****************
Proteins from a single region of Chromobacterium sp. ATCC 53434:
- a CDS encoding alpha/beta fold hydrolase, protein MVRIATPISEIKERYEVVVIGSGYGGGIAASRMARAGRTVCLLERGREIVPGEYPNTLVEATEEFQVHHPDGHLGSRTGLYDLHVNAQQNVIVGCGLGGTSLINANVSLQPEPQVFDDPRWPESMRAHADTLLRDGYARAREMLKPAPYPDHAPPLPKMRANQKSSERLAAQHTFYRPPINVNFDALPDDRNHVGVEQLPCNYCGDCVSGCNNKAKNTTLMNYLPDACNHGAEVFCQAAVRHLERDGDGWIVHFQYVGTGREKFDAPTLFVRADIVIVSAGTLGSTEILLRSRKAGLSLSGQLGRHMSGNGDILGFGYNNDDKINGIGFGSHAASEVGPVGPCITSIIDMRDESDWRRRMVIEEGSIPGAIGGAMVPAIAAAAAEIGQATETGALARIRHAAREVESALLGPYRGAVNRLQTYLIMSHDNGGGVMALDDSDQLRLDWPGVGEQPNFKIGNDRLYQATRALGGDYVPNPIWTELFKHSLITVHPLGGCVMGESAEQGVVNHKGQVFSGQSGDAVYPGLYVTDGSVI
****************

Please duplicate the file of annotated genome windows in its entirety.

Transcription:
Proteins from a single region of Chromobacterium sp. ATCC 53434:
- a CDS encoding alpha/beta fold hydrolase, protein MVRIATPISEIKERYEVVVIGSGYGGGIAASRMARAGRTVCLLERGREIVPGEYPNTLVEATEEFQVHHPDGHLGSRTGLYDLHVNAQQNVIVGCGLGGTSLINANVSLQPEPQVFDDPRWPESMRAHADTLLRDGYARAREMLKPAPYPDHAPPLPKMRANQKSSERLAAQHTFYRPPINVNFDALPDDRNHVGVEQLPCNYCGDCVSGCNNKAKNTTLMNYLPDACNHGAEVFCQAAVRHLERDGDGWIVHFQYVGTGREKFDAPTLFVRADIVIVSAGTLGSTEILLRSRKAGLSLSGQLGRHMSGNGDILGFGYNNDDKINGIGFGSHAASEVGPVGPCITSIIDMRDESDWRRRMVIEEGSIPGAIGGAMVPAIAAAAAEIGQATETGALARIRHAAREVESALLGPYRGAVNRLQTYLIMSHDNGGGVMALDDSDQLRLDWPGVGEQPNFKIGNDRLYQATRALGGDYVPNPIWTELFKHSLITVHPLGGCVMGESAEQGVVNHKGQVFSGQSGDAVYPGLYVTDGSVI